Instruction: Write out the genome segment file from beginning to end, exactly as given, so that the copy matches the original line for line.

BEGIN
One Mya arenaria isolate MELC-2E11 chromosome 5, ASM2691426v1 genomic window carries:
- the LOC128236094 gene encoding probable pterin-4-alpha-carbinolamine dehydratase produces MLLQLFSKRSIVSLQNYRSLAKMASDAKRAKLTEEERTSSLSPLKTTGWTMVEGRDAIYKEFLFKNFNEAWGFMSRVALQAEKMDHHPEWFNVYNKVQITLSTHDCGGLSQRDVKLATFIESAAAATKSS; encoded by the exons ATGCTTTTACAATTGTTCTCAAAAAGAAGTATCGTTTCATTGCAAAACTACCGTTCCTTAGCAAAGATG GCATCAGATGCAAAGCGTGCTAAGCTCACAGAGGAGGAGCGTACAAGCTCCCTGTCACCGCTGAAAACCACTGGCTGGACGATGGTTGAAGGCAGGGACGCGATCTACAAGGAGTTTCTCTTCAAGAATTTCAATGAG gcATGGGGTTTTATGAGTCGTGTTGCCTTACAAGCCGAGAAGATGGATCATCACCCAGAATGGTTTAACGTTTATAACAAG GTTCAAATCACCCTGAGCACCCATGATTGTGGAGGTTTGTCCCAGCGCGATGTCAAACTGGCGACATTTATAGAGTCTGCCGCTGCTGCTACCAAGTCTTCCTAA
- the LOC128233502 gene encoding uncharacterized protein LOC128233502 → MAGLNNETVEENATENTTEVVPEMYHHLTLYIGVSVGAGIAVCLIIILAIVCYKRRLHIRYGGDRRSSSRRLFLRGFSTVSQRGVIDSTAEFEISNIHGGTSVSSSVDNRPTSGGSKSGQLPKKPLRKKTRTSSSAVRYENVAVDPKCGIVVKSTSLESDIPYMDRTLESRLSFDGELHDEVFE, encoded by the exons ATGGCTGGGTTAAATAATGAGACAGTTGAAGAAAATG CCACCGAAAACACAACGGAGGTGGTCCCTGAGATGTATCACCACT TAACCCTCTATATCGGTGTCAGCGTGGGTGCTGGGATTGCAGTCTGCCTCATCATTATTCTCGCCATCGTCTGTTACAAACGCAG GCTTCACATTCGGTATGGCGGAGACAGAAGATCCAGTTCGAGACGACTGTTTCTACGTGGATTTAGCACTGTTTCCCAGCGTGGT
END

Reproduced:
One Mya arenaria isolate MELC-2E11 chromosome 5, ASM2691426v1 genomic window carries:
- the LOC128236094 gene encoding probable pterin-4-alpha-carbinolamine dehydratase produces MLLQLFSKRSIVSLQNYRSLAKMASDAKRAKLTEEERTSSLSPLKTTGWTMVEGRDAIYKEFLFKNFNEAWGFMSRVALQAEKMDHHPEWFNVYNKVQITLSTHDCGGLSQRDVKLATFIESAAAATKSS; encoded by the exons ATGCTTTTACAATTGTTCTCAAAAAGAAGTATCGTTTCATTGCAAAACTACCGTTCCTTAGCAAAGATG GCATCAGATGCAAAGCGTGCTAAGCTCACAGAGGAGGAGCGTACAAGCTCCCTGTCACCGCTGAAAACCACTGGCTGGACGATGGTTGAAGGCAGGGACGCGATCTACAAGGAGTTTCTCTTCAAGAATTTCAATGAG gcATGGGGTTTTATGAGTCGTGTTGCCTTACAAGCCGAGAAGATGGATCATCACCCAGAATGGTTTAACGTTTATAACAAG GTTCAAATCACCCTGAGCACCCATGATTGTGGAGGTTTGTCCCAGCGCGATGTCAAACTGGCGACATTTATAGAGTCTGCCGCTGCTGCTACCAAGTCTTCCTAA
- the LOC128233502 gene encoding uncharacterized protein LOC128233502 → MAGLNNETVEENATENTTEVVPEMYHHLTLYIGVSVGAGIAVCLIIILAIVCYKRRLHIRYGGDRRSSSRRLFLRGFSTVSQRGVIDSTAEFEISNIHGGTSVSSSVDNRPTSGGSKSGQLPKKPLRKKTRTSSSAVRYENVAVDPKCGIVVKSTSLESDIPYMDRTLESRLSFDGELHDEVFE, encoded by the exons ATGGCTGGGTTAAATAATGAGACAGTTGAAGAAAATG CCACCGAAAACACAACGGAGGTGGTCCCTGAGATGTATCACCACT TAACCCTCTATATCGGTGTCAGCGTGGGTGCTGGGATTGCAGTCTGCCTCATCATTATTCTCGCCATCGTCTGTTACAAACGCAG GCTTCACATTCGGTATGGCGGAGACAGAAGATCCAGTTCGAGACGACTGTTTCTACGTGGATTTAGCACTGTTTCCCAGCGTGGT